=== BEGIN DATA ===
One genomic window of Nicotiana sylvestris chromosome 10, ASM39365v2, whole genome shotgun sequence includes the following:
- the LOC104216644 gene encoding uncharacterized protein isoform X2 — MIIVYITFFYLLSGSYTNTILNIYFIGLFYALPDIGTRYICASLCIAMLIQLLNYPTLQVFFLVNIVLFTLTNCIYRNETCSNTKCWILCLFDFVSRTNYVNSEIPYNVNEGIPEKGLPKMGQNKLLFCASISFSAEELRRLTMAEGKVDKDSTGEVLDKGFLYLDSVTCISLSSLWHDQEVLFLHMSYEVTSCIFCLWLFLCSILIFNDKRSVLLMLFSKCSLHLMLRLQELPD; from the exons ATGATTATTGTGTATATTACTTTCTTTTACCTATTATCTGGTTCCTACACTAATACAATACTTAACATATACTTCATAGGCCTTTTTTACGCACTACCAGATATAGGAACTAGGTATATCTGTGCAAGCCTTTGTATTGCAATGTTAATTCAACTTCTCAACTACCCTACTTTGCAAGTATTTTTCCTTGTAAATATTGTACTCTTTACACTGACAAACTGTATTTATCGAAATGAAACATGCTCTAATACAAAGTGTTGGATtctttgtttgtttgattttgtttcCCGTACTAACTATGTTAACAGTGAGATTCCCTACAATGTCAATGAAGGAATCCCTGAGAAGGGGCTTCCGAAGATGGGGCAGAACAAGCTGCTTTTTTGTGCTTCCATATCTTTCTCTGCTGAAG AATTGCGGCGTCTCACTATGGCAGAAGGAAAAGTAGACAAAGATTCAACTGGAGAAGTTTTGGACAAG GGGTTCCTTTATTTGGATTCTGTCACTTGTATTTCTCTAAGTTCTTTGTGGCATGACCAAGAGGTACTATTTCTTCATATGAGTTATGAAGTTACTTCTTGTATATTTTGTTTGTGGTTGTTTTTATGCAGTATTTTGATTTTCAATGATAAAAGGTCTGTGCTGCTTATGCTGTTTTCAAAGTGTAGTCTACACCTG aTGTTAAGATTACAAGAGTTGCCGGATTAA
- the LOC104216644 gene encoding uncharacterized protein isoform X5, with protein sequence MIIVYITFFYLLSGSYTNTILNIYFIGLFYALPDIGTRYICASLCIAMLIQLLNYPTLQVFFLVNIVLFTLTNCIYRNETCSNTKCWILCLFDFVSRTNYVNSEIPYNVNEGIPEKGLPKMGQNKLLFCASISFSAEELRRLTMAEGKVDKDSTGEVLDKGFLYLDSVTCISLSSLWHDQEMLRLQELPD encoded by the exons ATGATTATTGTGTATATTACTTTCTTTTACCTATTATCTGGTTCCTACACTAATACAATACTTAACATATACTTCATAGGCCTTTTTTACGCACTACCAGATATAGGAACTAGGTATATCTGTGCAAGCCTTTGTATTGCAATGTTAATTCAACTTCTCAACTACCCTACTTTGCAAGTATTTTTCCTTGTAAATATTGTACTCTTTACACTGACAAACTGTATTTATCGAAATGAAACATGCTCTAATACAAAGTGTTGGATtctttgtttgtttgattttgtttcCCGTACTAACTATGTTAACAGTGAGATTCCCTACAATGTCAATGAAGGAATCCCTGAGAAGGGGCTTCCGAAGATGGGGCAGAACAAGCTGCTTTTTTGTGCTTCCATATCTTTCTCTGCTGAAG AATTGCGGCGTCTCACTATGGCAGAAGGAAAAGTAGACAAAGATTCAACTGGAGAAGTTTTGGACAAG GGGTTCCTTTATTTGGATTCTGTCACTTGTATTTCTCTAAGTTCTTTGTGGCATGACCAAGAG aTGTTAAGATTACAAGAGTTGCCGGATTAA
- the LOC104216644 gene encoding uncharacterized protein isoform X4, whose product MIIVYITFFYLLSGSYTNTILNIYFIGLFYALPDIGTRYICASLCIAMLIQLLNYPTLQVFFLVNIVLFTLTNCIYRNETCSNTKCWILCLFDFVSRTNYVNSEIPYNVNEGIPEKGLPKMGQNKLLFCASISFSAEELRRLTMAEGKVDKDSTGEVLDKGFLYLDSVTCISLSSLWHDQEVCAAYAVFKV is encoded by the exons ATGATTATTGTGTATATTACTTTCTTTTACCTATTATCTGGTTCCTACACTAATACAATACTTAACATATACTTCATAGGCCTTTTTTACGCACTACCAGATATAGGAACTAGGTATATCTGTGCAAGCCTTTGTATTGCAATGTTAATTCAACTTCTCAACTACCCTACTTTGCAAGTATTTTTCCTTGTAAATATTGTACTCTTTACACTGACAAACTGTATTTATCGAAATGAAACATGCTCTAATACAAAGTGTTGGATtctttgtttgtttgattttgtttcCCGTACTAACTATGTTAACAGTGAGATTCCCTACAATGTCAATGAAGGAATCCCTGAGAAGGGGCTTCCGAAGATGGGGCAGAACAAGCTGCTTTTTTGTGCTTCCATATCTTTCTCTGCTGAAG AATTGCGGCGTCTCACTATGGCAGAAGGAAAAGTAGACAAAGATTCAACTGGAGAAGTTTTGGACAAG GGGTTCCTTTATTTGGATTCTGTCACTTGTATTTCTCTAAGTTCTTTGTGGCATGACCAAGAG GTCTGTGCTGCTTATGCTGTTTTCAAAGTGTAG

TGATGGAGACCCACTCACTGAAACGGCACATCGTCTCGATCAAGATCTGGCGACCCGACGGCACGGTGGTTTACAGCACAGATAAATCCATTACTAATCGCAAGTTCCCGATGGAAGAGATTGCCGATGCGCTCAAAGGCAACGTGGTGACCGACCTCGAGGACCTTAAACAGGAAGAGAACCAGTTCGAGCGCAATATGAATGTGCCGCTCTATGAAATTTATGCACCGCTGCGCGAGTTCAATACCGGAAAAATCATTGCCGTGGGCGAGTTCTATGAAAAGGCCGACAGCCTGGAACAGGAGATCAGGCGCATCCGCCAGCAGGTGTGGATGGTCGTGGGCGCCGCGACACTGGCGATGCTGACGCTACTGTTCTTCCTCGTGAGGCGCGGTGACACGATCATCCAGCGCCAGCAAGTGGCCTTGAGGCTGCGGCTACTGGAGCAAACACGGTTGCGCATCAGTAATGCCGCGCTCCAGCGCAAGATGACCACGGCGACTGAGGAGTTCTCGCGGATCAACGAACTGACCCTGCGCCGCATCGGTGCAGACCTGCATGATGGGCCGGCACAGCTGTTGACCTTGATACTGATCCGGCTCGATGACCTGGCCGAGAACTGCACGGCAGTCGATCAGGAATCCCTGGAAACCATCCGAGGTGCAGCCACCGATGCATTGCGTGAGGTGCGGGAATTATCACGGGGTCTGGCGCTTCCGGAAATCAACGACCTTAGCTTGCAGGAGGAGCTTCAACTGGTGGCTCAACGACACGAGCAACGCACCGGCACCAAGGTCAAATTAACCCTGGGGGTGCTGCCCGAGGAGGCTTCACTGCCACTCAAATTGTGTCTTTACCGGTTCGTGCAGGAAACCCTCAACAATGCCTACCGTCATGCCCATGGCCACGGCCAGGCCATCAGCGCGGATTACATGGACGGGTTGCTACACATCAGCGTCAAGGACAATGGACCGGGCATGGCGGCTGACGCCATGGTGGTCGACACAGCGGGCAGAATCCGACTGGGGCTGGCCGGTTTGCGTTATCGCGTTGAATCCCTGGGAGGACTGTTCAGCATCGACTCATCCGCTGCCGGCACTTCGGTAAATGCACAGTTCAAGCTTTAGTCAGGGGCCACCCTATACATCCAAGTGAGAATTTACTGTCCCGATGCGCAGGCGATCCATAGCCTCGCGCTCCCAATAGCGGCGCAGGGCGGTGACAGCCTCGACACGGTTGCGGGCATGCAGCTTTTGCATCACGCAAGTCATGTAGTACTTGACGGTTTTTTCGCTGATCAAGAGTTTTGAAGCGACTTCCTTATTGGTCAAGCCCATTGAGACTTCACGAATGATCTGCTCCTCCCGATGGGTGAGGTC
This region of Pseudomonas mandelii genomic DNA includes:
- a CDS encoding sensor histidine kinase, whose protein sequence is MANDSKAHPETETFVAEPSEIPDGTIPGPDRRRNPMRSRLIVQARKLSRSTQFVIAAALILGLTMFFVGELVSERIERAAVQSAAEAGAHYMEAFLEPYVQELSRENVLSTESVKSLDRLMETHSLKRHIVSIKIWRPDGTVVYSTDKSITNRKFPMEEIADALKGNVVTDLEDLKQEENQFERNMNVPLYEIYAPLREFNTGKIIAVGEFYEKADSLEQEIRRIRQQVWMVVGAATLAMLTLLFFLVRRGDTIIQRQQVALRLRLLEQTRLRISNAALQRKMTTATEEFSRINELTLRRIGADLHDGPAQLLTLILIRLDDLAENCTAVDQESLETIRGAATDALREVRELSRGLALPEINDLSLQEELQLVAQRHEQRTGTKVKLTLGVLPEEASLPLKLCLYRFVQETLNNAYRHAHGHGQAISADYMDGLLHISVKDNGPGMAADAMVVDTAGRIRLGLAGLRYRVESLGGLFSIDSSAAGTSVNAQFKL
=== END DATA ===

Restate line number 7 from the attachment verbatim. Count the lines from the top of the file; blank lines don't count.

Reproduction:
- a CDS encoding sensor histidine kinase, whose protein sequence is MANDSKAHPETETFVAEPSEIPDGTIPGPDRRRNPMRSRLIVQARKLSRSTQFVIAAALILGLTMFFVGELVSERIERAAVQSAAEAGAHYMEAFLEPYVQELSRENVLSTESVKSLDRLMETHSLKRHIVSIKIWRPDGTVVYSTDKSITNRKFPMEEIADALKGNVVTDLEDLKQEENQFERNMNVPLYEIYAPLREFNTGKIIAVGEFYEKADSLEQEIRRIRQQVWMVVGAATLAMLTLLFFLVRRGDTIIQRQQVALRLRLLEQTRLRISNAALQRKMTTATEEFSRINELTLRRIGADLHDGPAQLLTLILIRLDDLAENCTAVDQESLETIRGAATDALREVRELSRGLALPEINDLSLQEELQLVAQRHEQRTGTKVKLTLGVLPEEASLPLKLCLYRFVQETLNNAYRHAHGHGQAISADYMDGLLHISVKDNGPGMAADAMVVDTAGRIRLGLAGLRYRVESLGGLFSIDSSAAGTSVNAQFKL